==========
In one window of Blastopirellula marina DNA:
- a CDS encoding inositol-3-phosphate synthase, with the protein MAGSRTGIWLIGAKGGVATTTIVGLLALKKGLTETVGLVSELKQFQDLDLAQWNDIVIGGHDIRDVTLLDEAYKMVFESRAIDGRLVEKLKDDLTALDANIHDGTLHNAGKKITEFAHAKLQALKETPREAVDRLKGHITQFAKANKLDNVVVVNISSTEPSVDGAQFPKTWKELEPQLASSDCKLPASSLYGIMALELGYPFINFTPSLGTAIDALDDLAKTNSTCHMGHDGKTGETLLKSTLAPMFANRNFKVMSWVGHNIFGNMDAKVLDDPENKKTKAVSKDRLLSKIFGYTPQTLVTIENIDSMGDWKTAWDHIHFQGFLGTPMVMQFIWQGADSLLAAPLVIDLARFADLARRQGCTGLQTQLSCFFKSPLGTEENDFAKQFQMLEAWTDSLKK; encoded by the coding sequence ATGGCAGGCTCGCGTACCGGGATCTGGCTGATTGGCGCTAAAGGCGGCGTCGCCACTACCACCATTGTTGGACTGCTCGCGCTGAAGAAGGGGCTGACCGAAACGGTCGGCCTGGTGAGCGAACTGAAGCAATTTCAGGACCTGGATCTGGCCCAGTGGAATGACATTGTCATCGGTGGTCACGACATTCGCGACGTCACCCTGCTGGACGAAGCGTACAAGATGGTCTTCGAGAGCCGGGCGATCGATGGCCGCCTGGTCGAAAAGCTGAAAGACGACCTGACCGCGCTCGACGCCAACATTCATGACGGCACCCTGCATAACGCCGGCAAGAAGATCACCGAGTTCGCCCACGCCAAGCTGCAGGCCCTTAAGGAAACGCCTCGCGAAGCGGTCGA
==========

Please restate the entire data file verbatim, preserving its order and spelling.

In one window of Blastopirellula marina DNA:
- a CDS encoding inositol-3-phosphate synthase, with the protein MAGSRTGIWLIGAKGGVATTTIVGLLALKKGLTETVGLVSELKQFQDLDLAQWNDIVIGGHDIRDVTLLDEAYKMVFESRAIDGRLVEKLKDDLTALDANIHDGTLHNAGKKITEFAHAKLQALKETPREAVDRLKGHITQFAKANKLDNVVVVNISSTEPSVDGAQFPKTWKELEPQLASSDCKLPASSLYGIMALELGYPFINFTPSLGTAIDALDDLAKTNSTCHMGHDGKTGETLLKSTLAPMFANRNFKVMSWVGHNIFGNMDAKVLDDPENKKTKAVSKDRLLSKIFGYTPQTLVTIENIDSMGDWKTAWDHIHFQGFLGTPMVMQFIWQGADSLLAAPLVIDLARFADLARRQGCTGLQTQLSCFFKSPLGTEENDFAKQFQMLEAWTDSLKK; encoded by the coding sequence ATGGCAGGCTCGCGTACCGGGATCTGGCTGATTGGCGCTAAAGGCGGCGTCGCCACTACCACCATTGTTGGACTGCTCGCGCTGAAGAAGGGGCTGACCGAAACGGTCGGCCTGGTGAGCGAACTGAAGCAATTTCAGGACCTGGATCTGGCCCAGTGGAATGACATTGTCATCGGTGGTCACGACATTCGCGACGTCACCCTGCTGGACGAAGCGTACAAGATGGTCTTCGAGAGCCGGGCGATCGATGGCCGCCTGGTCGAAAAGCTGAAAGACGACCTGACCGCGCTCGACGCCAACATTCATGACGGCACCCTGCATAACGCCGGCAAGAAGATCACCGAGTTCGCCCACGCCAAGCTGCAGGCCCTTAAGGAAACGCCTCGCGAAGCGGTCGA